The EAT upheld the tribunal’s right to decide whether there was dishonesty in deciding if a claimant with dissociative amnesia had a ‘tendency to steal’.
A ‘tendency to steal’ is excluded from being a disability under Equality Act 2010. In Wood v Durham County Council (bailii.org) it seems to have been accepted that this would not include a tendency to take things honestly, as might occur due to forgetfulness for example, since theft requires dishonesty.
However on the facts of this case, which involved PTSD and dissociative amnesia, the tribunal was held entitled to find there was a tendency to steal, and the disability discrimination claims failed accordingly.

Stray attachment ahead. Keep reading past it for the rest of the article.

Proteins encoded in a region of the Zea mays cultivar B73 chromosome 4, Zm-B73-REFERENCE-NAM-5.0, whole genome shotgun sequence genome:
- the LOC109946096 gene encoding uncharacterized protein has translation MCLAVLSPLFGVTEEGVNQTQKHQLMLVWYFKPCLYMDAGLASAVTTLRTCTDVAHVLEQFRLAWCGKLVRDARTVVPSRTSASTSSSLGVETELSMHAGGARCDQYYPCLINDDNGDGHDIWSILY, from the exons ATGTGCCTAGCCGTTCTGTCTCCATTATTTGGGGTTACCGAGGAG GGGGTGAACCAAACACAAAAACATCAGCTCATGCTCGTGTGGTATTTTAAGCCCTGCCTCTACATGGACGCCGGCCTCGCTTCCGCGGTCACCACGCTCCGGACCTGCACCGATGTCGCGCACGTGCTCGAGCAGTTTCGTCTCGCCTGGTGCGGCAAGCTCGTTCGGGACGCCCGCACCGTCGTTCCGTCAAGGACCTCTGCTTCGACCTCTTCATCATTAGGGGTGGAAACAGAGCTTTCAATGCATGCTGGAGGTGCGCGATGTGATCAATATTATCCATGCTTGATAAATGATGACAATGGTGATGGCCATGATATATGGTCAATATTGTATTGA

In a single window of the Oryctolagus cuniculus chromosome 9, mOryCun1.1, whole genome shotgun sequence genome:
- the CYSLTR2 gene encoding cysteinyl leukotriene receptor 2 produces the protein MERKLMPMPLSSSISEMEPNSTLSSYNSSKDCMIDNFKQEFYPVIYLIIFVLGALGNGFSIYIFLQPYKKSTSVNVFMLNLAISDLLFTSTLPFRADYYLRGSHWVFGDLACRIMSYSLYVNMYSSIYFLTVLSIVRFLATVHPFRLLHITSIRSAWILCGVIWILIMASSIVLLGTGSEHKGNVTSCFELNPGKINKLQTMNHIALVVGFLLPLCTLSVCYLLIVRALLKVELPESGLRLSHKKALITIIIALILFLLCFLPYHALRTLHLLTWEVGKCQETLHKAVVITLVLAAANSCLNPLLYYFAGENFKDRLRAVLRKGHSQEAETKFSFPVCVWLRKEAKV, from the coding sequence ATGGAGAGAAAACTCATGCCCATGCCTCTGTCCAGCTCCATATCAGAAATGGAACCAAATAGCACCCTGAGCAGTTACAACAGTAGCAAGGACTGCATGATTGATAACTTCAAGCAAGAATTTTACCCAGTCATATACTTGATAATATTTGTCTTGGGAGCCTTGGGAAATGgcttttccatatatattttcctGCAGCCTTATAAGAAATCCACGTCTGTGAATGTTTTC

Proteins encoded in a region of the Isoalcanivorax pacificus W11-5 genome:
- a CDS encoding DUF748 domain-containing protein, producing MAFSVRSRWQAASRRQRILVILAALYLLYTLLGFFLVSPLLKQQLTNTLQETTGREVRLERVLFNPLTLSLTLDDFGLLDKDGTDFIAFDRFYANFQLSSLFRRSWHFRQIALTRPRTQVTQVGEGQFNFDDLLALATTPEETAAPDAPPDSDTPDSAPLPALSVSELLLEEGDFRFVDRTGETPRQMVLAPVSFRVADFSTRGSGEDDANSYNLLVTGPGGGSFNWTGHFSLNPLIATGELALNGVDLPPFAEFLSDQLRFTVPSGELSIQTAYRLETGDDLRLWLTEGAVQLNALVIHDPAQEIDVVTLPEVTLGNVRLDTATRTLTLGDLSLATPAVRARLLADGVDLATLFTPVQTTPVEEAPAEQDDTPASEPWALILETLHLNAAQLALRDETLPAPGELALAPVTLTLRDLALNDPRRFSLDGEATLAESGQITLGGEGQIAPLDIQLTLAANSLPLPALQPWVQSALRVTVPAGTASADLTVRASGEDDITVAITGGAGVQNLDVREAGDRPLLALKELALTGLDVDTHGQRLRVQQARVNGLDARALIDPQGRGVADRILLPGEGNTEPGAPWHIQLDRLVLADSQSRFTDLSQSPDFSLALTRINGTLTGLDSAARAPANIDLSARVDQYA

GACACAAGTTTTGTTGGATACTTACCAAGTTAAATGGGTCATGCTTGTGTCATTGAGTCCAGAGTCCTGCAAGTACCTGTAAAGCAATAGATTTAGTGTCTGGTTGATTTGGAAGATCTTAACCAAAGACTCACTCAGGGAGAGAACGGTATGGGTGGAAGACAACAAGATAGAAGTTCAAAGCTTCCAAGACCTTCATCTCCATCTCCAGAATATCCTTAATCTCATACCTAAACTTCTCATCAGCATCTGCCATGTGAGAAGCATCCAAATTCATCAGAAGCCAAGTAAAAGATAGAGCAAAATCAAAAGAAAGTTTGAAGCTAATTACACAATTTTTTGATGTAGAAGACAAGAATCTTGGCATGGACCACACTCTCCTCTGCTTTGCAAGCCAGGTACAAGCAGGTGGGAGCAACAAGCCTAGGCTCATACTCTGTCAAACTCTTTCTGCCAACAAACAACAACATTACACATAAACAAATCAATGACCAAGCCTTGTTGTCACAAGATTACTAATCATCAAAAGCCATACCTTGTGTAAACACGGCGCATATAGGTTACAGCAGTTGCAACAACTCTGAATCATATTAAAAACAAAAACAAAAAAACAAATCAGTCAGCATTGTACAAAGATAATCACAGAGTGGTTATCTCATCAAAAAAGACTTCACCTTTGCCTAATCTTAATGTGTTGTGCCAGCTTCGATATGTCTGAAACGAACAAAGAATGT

The claimant was a former police officer and worked for the council as an Anti-Social Behaviour Officer. He was dismissed after being found taking items from Boots without paying.
The EAT said it was a question of fact for the tribunal to decide whether the claimant’s conduct was to be regarded as dishonest, applying the objective standards of ordinary, reasonable and honest people armed with all the information (including the medical evidence). The tribunal had decided that here his behaviour should be regarded as dishonest.